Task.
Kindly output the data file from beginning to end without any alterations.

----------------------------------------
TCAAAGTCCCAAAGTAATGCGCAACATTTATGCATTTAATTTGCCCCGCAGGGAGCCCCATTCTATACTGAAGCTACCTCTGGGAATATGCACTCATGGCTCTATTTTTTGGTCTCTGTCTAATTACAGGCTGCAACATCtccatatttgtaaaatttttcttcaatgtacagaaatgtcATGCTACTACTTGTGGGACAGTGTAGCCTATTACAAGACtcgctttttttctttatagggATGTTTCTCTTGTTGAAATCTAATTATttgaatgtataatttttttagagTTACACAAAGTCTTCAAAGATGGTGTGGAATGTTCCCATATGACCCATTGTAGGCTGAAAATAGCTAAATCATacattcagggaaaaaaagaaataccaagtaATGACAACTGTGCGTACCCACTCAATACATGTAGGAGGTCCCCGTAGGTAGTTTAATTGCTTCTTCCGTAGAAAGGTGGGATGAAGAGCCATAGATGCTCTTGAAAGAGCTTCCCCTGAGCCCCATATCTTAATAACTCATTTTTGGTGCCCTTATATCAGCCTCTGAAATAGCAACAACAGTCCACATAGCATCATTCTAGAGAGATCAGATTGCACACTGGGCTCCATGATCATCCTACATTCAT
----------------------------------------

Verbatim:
TCAAAGTCCCAAAGTAATGCGCAACATTTATGCATTTAATTTGCCCCGCAGGGAGCCCCATTCTATACTGAAGCTACCTCTGGGAATATGCACTCATGGCTCTATTTTTTGGTCTCTGTCTAATTACAGGCTGCAACATCtccatatttgtaaaatttttcttcaatgtacagaaatgtcATGCTACTACTTGTGGGACAGTGTAGCCTATTACAAGACtcgctttttttctttatagggATGTTTCTCTTGTTGAAATCTAATTATttgaatgtataatttttttagagTTACACAAAGTCTTCAAAGATGGTGTGGAATGTTCCCATATGACCCATTGTAGGCTGAAAATAGCTAAATCATacattcagggaaaaaaagaaataccaagtaATGACAACTGTGCGTACCCACTCAATACATGTAGGAGGTCCCCGTAGGTAGTTTAATTGCTTCTTCCGTAGAAAGGTGGGATGAAGAGCCATAGATGCTCTTGAAAGAGCTTCCCCTGAGCCCCATATCTTAATAACTCATTTTTGGTGCCCTTATATCAGCCTCTGAAATAGCAACAACAGTCCACATAGCATCATTCTAGAGAGATCAGATTGCACACTGGGCTCCATGATCATCCTACATTCAT